The parish school system alone has had to cover the full ongoing financial obligation of the health care costs of its retirees, doing so with fewer active employees paying into the insurance pool than paid in before the breakaways and drawing from both a smaller local tax base and smaller state funding stream thanks to the loss of students to the new districts.
Parish school officials argued, to no avail, that these new districts should shoulder at least some of these ongoing expenses. They argued that retiree health care is an obligation that accumulated while breakaway communities were still part of the larger school system. They also point out that retirees educated children in their communities too, and that some of those children will remain in school for up to 12 years after the breakaway has occurred. Breakaway supporters countered that their new districts should not be saddled with this expense, because they did not produce it.
If new areas likewise break away without sharing in the legacy costs, the financial burden for the parish school system could grow substantially.
Jim Richardson, alumni professor of economics at LSU, and Roy Heidelberg, a visiting researcher at LSU, gamed this out in August in a report commissioned by the Baton Rouge Area Chamber.
They looked at some scenarios in which legacy costs were not shared.
The creation of a southeast Baton Rouge school district — an idea that recently came within four votes of passing in the Legislature, which decides whether to send such proposals to voters — would increase the legacy expense for the parish school system from $866 per student per year to $1,031 per student per year.
The worst-case scenario, involving two breakaway districts and a large state-overseen charter school-heavy Achievement Zone in north Baton Rouge, would nearly double that per-pupil legacy expense, increasing it from $866 per student per year to $1,662 per student per year.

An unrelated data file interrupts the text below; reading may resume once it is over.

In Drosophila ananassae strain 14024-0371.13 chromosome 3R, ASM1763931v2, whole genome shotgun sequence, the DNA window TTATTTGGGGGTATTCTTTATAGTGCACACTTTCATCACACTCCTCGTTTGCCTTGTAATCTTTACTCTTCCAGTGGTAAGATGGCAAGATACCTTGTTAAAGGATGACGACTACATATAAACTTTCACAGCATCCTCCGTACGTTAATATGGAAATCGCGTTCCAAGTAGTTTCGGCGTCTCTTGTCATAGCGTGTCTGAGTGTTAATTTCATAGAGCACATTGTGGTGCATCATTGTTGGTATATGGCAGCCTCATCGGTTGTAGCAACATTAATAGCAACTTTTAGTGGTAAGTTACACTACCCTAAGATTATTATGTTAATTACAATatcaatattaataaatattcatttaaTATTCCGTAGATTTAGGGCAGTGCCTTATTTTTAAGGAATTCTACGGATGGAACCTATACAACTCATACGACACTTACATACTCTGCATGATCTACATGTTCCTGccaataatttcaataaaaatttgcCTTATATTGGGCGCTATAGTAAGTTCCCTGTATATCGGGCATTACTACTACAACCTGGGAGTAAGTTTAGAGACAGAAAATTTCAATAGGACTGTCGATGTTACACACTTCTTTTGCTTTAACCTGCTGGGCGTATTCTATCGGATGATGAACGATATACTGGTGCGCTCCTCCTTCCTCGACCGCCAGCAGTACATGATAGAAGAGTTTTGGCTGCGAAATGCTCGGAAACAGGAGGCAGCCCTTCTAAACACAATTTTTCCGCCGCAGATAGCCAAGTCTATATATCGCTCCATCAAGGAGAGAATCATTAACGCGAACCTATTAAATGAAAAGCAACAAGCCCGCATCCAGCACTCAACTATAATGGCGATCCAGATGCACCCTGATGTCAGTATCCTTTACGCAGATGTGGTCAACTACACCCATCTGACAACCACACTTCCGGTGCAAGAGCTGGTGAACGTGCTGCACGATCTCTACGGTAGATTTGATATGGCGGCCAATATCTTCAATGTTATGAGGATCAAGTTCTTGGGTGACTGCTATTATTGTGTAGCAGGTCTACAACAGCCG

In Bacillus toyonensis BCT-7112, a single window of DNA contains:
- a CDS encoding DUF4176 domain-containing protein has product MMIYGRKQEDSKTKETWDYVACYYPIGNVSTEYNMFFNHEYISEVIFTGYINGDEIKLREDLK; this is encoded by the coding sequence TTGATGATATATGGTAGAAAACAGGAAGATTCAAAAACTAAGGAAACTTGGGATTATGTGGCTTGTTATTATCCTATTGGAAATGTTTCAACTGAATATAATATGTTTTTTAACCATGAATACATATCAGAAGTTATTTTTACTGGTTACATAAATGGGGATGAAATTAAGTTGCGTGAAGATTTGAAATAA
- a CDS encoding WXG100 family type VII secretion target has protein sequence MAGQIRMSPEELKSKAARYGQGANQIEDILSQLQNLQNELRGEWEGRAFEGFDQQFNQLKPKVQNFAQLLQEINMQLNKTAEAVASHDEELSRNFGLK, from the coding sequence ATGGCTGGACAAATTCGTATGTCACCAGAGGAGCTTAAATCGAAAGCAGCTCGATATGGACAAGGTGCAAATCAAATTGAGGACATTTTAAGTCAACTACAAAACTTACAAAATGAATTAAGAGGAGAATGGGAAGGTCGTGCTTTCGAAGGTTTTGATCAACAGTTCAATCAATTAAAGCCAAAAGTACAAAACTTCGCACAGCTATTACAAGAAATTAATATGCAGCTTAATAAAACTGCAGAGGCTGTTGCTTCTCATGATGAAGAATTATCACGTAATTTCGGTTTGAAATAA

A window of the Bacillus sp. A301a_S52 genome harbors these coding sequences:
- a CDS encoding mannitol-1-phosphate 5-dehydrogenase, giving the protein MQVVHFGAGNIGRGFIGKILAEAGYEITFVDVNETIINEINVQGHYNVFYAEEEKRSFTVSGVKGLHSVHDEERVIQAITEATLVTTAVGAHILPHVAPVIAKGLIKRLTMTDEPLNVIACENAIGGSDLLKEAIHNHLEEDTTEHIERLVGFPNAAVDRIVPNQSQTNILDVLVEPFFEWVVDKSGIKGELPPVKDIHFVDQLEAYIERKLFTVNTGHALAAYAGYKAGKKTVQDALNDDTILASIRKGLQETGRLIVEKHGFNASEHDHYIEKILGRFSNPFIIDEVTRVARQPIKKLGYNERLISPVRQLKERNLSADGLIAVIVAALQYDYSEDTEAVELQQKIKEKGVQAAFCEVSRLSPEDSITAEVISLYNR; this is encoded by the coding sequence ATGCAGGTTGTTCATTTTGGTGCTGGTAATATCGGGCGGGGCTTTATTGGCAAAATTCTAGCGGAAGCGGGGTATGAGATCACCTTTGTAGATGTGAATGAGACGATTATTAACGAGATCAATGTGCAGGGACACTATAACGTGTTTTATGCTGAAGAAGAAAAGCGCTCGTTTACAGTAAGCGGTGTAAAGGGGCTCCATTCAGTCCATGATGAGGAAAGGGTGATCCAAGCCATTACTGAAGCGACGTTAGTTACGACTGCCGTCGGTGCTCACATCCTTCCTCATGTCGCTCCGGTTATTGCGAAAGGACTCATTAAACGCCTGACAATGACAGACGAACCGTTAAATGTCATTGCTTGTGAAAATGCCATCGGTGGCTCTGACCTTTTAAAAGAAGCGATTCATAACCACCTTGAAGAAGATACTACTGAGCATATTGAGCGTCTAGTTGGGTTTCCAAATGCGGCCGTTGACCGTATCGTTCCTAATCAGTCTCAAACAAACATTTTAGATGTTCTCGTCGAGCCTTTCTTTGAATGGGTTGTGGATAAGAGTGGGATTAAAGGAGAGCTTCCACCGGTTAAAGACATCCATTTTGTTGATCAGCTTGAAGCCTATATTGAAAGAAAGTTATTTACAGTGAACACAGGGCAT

In an interview, Richardson said if a southeast district leaves without some cost sharing, it could spark a domino effect, provoking more breakaway districts while the legacy cost burden for shrinking parish school system grows worse.
The school system’s complaints about legacy costs seem to finally be getting through.
The final version of a bill that ultimately failed this spring called for the proposed southeast district to set aside $2.5 million initially towards legacy costs. Similarly, the parish school system and the state have reached an agreement that new charter schools in north Baton Rouge should assume legacy costs, and they plan to hire a third party to determine how much.
Controlling insurance costs
Even without new charter schools, vouchers or breakaway districts, the East Baton Rouge Parish school system will likely have to make changes in its historically generous medical coverage to keep pace with the cost of medical care, which continues to grow faster than the rate of inflation.
Last summer the School Board, seeking to fill a looming budget hole, nearly agreed to push 2,700 Medicare-eligible retirees like Gauthier into a Medicare supplemental insurance exchange, a move that would have saved the district an estimated $8.7 million a year.
The proposal was complicated, and for some retirees might actually have been an improvement on their current coverage.